The 15-member Southwest Resource Advisory Council met at the Dolores Public Lands Center on March 8 for an all-day meeting. They heard updates from Southwest BLM field offices, including Tres Rios, Uncompahgre and Grand Junction.
“The council brings a lot to the table and has diverse membership to help the BLM balance their multiple-use mission,” said council member Tif Rodriquez, who represents horse users. “It’s good the meetings are happening again because they provide the public with up-to-date information on their public lands.”
A handful of citizens and representatives of Republicans Rep. Scott Tipton and Sen. Cory Gardner attended.
Meeting highlights include:
A presentation was made on the Dominguez-Escalante National Conservation Area and Dominguez Canyon Wilderness, designated by Congress in 2009. The area is in parts of Montrose, Delta and Mesa counties and includes a stretch of the Gunnison River. Meeting participants commended the effectiveness of the council on addressing various user needs while also adding protective measures. They said the grassroots effort involving all the different stakeholders was key to negotiating an NCA and new wilderness area that accommodates multiple recreational users, target shooters, a sensitive desert bighorn sheep population and ranchers. The BLM Dominguez-Escalante Advisory Council was disbanded at the end of the meeting.“The time and energy the volunteer council contributed is phenomenal,” said Ernie Williams, a member of the Southwest RAC.
The BLM and Colorado Canyons Association plan a small event to celebrate the NCA’s 10th anniversary.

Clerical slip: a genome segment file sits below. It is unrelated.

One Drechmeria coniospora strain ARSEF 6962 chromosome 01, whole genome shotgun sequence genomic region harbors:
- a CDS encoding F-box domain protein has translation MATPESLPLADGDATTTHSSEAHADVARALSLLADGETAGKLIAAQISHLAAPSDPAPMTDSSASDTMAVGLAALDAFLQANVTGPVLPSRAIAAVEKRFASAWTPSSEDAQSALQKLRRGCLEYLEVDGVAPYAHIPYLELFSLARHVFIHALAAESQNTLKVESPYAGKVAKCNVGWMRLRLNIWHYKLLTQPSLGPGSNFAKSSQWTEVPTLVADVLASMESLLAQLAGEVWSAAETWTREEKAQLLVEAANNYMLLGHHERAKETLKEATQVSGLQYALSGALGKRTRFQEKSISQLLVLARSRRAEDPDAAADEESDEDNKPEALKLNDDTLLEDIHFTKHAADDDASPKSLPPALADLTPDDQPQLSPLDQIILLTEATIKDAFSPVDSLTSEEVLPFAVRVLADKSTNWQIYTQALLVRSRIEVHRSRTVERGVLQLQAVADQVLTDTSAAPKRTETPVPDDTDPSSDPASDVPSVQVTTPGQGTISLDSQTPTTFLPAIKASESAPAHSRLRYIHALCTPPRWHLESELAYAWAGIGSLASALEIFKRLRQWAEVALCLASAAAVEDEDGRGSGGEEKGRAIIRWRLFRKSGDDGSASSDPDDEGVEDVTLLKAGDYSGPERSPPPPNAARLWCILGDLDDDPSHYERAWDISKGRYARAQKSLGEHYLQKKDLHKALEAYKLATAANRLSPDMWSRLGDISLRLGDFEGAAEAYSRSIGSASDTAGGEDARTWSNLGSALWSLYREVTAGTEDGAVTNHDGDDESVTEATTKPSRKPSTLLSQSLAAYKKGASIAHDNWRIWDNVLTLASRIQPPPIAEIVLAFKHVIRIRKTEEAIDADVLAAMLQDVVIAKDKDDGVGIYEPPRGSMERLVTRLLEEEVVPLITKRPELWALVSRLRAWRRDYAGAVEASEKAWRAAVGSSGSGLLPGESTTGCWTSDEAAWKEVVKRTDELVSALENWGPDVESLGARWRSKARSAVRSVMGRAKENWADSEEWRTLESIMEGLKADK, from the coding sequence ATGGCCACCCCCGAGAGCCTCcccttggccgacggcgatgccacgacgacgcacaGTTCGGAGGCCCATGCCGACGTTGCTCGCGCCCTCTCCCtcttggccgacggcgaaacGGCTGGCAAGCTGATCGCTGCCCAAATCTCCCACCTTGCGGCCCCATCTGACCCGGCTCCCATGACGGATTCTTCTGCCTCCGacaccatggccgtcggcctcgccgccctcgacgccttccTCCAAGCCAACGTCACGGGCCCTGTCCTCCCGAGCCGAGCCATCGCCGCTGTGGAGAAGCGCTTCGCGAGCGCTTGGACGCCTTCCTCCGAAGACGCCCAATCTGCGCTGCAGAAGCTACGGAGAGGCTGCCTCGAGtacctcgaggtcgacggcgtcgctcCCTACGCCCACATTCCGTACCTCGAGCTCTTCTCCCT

The Grand Junction Field Office reported that construction has begun on the Palisade Plunge, a 30-mile mountain biking and hiking trail. The trail begins at the Mesa Top trailhead and descends to the Colorado River, ending in the town of Palisade. According to a project study, the trail would bring revenues to the Palisade economy.The Central Appalachia Mining company plans to submit an updated application for upgrades and rights of way to the McLane Mine, located in the Book Cliffs northwest of Grand Junction. Preliminary information indicates a plan for a rail spur, conveyor system, load-outs and other mining infrastructure.Wild horses gathered from the 2018 roundup of Little Book Cliffs Herd will be put up for adoption locally. About 50 horses were gathered in the roundup and sent to Canyon City for processing, which included banding, vaccinations, gelding and hoof trimming. About half were successfully adopted in November. The remaining 26 wild horses and two halter-gentled horses and two burros will be offered for adoption in Fruita on March 30 at Rimrock Adventures, 927 Highway 340. Viewing, applications and training demonstrations will begin March 29 from 9 a.m. to 5 p.m. On March 30, viewing and applications begin at 8 a.m., and silent bid adoption begins at 10 a.m. For more information, visit BLM.gov/whb or call 866-468-7826.To accommodate increasing demand for recreation areas, the Grand Junction BLM Field office is considering a number of projects. They include a new Rabbit Valley Campground, new motorcycle trail at Bangs Canyon and an extension of the Sarlacc Trail north of Fruita to provide a single-track motorcycle loop trail. Providing for additional camping and events at the North Fruita Desert mountain biking area are also under consideration.In 2018, the Tres Rios BLM field office authorized construction of 22 more miles of nonmotorized single track trails and new parking lots in the Phil’s World area east of Cortez. In February 2018, an adjoining landowner filed an appeal with a Petition for Stay. The Stay was denied, and the appeal is in process. A new trail, Poquito Burrito, has been completed. Funding for parking lot and new trailheads has been secured, with construction scheduled to begin this spring.In the Dry Creek Basin area, the BLM mowed down 211 acres of pinon-juniper to improve habitat for the Gunnison sage grouse, which is listed as threatened under the Endangered Species Act.In cooperation with Freeport -McMoRan Corp., the BLM is conducting mine safety closures in the Slick Rock and Egnar areas. After environmental analysis, Freeport completed 18 physical safety closures in 2018, and has 37 closures planned for 2019 east of Egnar.A fee increase is being considered for the Canyons of the Ancients National Monument Visitor Center and Museum. Fees have not increased since 1993, and the proposal is to raise them from $3 to $5 year-round. BLM’s Tres Rios Field Manager Connie Clementson said the fee structure will continue to be analyzed, including whether the museum should be donation only, and if curation tours should have a fee, or continue to be free. She said some BLM sites have generated more revenues with a donation program when compared with a fee system.The CANM Visitor Center and Museum has been working on increasing storage capacity in the curation department by replacing old shelving with a high-density storage system. The first phase of the storage unit installation is complete. The effort will extend storage by more than 50 percent. Since 2015, the Tres Rios BLM has been conducting an inventory of roads and trails with public input. The BLM has been working with Montezuma, La Plata and Archuleta counties to develop a proposed action Transportation and Access Plan. A 30-day public scoping period is targeted for Spring 2019.The BLM Uncompahgre Field Office is preparing an environmental assessment to consider a proposal by Gunnison Energy LLC to drill and operate 35 horizontal wells from three new well pads, one existing well pad and one expanded well pad northeast of Paonia. The BLM plans to seek additional public comment because Gunnison Energy has changed its proposal to use the slickwater method of hydraulic fracturing instead of the nitrogen foam method.The BLM Uncompaghre Field Office is reseeding critical mule deer habitat burned by the 2018 Bull Fire, which that spread across 36,500 acres near Nucla. In February, reseeding efforts began for 6,400 acres of BLM lands impacted by the fire. The plan includes aerial distribution of 87,000 pounds of mixed grass and forb seed. The project is in cooperation with Colorado Parks and Wildlife, Mule Deer Foundation and a local rancher.The Uncompaghre Field Office is also planning for increased recreation demand. A cultural resources survey is being conducted in the Jumbo Mountain area in anticipation for a proposed trail system. Another trail system dubbed the Shavano Gateway is also under consideration, as are new trails in the Dominguez-Escalante National Conservation area, and around Nucla and Naturita.email@example.com